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Super Mario Sunshine

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Released: 2002

Genre: Platformer

Publisher: Nintendo

Developer: Nintendo EAD

Submitted by: Steven Jackson

Whenever greatest game lists are written, it is common for at least one (in some cases even two) Super Mario games to make an appearance. Yet, one Super Mario game, rarely ever makes the cut, and is unfairly sandwiched between “Super Mario 64” and “Super Mario Galaxy”. That game is of course, “Super Mario Sunshine” which is by far, the most overlooked and underappreciated Super Mario game in history.

“Super Mario Sunshine” is, in my mind, the most original Super Mario game in the franchise. After being incarcerated for supposedly covering the beautiful isle of Delfino in graffiti goo, Mario has to clean up the town (and his name) to restore peace back to the land of the Pianta people and reclaim the precious Shine Sprites. To help Mario on his quest for freedom, he is joined by FLUDD; a talking water nozzle pump cannon, who cleans the gooey graffiti, with a number of different attachments.

Naturally, as with all Super Mario games, the culprits turn out to be Bowser and his clan of minions, who once again are trying to steal the Princess, only for Mario to save her. The plot is insanely weird, albeit farcical, but it is a kind departure from the frequently simple Princess saving, which has become the Mario series trademark.

But this is not why I have such a fondness for “Super Mario Sunshine”. Instead, it is down to the game’s beautiful environments and level design, which show a sun-soaked tropical paradise, and a pleasant counteraction to the ‘traditional’ Mushroom Kingdom. Plus, the game has got a brilliant soundtrack, bringing each of the different levels vibrantly to life. Graphically, the game is smooth and a pleasure to look at. The water effects are mesmerising and the game is probably the most colourful of all the games in the franchise.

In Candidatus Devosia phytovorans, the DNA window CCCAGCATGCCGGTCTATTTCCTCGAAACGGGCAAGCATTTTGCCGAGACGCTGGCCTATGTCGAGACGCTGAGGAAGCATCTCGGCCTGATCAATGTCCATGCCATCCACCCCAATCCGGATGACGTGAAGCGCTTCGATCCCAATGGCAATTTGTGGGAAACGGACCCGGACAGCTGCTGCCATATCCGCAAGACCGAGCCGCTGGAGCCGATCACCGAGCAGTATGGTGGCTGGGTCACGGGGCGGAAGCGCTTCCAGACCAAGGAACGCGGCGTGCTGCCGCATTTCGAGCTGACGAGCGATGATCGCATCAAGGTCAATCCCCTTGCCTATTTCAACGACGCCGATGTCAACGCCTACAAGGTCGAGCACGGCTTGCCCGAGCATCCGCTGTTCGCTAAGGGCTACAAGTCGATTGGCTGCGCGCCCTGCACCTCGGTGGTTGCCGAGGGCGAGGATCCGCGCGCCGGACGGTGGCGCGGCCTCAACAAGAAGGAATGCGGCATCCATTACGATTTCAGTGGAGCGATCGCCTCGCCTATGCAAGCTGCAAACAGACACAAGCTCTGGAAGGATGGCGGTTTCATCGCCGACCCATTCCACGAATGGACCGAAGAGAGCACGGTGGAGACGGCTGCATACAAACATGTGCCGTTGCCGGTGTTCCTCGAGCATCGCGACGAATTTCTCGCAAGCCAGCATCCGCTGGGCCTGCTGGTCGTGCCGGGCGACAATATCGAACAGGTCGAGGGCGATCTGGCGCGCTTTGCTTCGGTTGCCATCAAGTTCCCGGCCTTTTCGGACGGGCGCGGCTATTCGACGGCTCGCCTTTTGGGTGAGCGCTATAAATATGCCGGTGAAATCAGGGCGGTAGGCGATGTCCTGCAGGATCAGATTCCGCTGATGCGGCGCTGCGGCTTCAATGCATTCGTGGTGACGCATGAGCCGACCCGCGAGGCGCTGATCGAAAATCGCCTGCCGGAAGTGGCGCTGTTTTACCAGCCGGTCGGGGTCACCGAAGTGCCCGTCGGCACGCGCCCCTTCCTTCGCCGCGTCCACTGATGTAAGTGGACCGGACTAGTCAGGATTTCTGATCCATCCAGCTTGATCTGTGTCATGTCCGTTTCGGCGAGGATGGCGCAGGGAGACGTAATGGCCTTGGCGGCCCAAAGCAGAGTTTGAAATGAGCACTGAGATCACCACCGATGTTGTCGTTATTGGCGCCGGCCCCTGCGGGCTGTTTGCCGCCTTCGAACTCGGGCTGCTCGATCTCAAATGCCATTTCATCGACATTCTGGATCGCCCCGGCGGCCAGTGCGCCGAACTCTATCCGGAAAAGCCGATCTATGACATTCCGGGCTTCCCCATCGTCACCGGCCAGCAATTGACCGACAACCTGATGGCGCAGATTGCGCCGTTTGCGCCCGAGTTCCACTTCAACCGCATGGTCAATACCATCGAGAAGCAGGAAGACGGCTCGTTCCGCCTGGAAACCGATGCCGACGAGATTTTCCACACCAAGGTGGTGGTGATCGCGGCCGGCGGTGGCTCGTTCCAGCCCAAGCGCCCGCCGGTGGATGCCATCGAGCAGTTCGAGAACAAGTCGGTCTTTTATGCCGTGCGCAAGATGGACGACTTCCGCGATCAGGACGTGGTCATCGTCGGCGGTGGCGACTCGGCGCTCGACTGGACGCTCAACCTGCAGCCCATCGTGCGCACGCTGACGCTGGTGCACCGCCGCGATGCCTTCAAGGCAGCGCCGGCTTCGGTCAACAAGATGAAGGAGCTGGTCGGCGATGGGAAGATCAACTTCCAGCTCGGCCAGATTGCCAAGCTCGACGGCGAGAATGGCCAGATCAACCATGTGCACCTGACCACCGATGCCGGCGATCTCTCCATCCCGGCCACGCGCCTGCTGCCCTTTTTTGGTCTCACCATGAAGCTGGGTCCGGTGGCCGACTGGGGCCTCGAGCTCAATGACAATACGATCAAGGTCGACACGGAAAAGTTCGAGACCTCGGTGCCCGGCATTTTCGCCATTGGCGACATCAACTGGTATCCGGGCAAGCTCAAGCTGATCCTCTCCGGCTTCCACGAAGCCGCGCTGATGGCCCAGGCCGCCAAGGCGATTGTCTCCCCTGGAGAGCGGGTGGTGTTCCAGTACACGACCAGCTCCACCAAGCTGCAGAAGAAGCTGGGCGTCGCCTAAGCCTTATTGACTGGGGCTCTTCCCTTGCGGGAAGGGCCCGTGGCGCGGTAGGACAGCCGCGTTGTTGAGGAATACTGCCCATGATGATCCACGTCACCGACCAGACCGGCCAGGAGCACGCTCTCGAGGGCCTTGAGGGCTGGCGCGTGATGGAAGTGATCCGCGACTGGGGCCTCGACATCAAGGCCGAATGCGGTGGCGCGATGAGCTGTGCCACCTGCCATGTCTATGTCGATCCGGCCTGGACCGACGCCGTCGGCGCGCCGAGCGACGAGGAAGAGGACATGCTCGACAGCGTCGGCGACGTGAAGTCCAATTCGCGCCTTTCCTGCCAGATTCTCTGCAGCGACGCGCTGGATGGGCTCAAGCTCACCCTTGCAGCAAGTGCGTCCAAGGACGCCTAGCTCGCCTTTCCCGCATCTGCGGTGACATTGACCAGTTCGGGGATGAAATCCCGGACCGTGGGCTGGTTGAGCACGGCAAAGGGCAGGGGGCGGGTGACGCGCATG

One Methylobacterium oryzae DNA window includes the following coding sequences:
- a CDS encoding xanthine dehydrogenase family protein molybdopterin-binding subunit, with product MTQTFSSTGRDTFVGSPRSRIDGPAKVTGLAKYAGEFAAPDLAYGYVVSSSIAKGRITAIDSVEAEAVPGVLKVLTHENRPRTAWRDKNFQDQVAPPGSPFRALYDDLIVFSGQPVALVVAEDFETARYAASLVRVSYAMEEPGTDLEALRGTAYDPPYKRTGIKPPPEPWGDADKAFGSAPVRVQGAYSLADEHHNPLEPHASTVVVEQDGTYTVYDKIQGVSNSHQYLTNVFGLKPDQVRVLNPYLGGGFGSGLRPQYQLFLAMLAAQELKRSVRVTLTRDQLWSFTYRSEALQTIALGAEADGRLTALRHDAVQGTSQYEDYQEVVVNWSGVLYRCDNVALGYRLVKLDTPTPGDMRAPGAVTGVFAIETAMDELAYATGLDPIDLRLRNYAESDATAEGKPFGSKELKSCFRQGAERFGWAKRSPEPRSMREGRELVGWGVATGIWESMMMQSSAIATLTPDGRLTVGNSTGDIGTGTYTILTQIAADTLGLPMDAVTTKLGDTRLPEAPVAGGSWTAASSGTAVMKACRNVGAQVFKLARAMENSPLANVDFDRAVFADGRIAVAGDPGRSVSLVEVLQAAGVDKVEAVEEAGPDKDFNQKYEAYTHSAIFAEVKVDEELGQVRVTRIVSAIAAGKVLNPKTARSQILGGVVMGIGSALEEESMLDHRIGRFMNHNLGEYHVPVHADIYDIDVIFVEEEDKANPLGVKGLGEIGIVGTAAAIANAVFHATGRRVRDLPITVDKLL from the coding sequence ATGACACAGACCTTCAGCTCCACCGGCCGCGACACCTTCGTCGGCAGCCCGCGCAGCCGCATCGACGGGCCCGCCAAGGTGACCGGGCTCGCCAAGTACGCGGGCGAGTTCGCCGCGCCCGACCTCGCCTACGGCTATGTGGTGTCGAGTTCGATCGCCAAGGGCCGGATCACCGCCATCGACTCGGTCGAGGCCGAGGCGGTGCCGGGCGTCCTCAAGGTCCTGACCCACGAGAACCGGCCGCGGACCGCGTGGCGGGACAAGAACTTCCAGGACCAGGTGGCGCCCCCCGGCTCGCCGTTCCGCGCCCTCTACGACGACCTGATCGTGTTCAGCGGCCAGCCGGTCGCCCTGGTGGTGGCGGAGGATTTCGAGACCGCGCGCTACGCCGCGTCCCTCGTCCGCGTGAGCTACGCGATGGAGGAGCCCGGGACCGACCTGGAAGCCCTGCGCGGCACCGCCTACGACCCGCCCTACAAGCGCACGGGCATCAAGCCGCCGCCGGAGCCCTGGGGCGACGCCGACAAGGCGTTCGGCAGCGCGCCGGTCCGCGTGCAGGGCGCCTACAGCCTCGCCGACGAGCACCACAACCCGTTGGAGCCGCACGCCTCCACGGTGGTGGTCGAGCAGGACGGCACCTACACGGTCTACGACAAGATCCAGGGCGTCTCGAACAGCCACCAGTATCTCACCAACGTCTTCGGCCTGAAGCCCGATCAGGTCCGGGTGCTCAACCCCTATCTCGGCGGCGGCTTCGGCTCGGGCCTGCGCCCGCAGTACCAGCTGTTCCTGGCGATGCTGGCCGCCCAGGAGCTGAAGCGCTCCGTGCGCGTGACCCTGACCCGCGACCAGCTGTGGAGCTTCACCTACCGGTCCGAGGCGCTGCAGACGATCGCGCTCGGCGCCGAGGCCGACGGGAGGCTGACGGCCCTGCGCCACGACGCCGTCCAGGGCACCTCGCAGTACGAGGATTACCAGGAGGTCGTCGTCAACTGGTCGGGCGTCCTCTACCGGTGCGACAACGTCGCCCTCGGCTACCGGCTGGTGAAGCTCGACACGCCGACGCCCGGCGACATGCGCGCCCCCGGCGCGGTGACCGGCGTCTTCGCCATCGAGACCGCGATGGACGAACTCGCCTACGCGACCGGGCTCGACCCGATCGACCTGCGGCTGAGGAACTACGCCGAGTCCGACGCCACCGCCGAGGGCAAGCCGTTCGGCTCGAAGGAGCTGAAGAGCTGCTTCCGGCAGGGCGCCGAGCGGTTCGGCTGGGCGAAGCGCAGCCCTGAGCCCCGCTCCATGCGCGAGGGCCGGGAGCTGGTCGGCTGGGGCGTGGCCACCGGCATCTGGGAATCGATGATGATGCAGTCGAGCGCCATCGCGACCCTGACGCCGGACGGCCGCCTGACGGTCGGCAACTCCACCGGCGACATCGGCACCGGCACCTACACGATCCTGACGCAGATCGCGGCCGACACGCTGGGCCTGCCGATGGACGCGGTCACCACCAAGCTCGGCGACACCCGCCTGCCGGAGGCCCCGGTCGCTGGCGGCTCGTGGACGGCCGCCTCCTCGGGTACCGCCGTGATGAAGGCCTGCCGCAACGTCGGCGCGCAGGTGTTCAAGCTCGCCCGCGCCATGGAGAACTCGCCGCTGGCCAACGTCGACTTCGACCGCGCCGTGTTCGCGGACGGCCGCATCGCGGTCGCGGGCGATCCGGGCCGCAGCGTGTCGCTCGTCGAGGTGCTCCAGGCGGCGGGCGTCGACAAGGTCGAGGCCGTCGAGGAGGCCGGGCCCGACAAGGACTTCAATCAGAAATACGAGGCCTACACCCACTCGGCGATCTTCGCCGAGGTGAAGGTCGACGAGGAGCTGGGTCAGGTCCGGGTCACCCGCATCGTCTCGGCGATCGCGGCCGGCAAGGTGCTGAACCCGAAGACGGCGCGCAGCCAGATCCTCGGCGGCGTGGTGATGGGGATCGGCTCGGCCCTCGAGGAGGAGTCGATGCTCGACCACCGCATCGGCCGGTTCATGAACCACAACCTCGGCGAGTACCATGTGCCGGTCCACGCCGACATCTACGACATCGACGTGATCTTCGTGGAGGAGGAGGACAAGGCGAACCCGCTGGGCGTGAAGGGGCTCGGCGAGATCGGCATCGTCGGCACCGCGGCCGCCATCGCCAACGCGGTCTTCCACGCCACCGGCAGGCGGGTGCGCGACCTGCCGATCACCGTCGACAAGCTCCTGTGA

In terms of the gameplay, the game’s controls are very responsive and the difficulty is just right, not too hard and not too easy. Furthermore, the fact that the gameplay consists collecting Shine Sprites (120 to be exact) there is tons of replay value to find each one.

In conclusion, “Super Mario Sunshine” is everything I like in video-games. It is a fun, original experience, which takes from its predecessors, yet influences its successors. The game is an aesthetic masterpiece, combining beautifully crafted environments, with a deep memorable soundtrack, and a vibrant colour pallet straight out of a comic book. And while “Super Mario Sunshine” did not revolutionise the game industry or even make sales records, it is the definitive platformer for the Gamecube, and a testament to the franchise as a whole. This game has it all.

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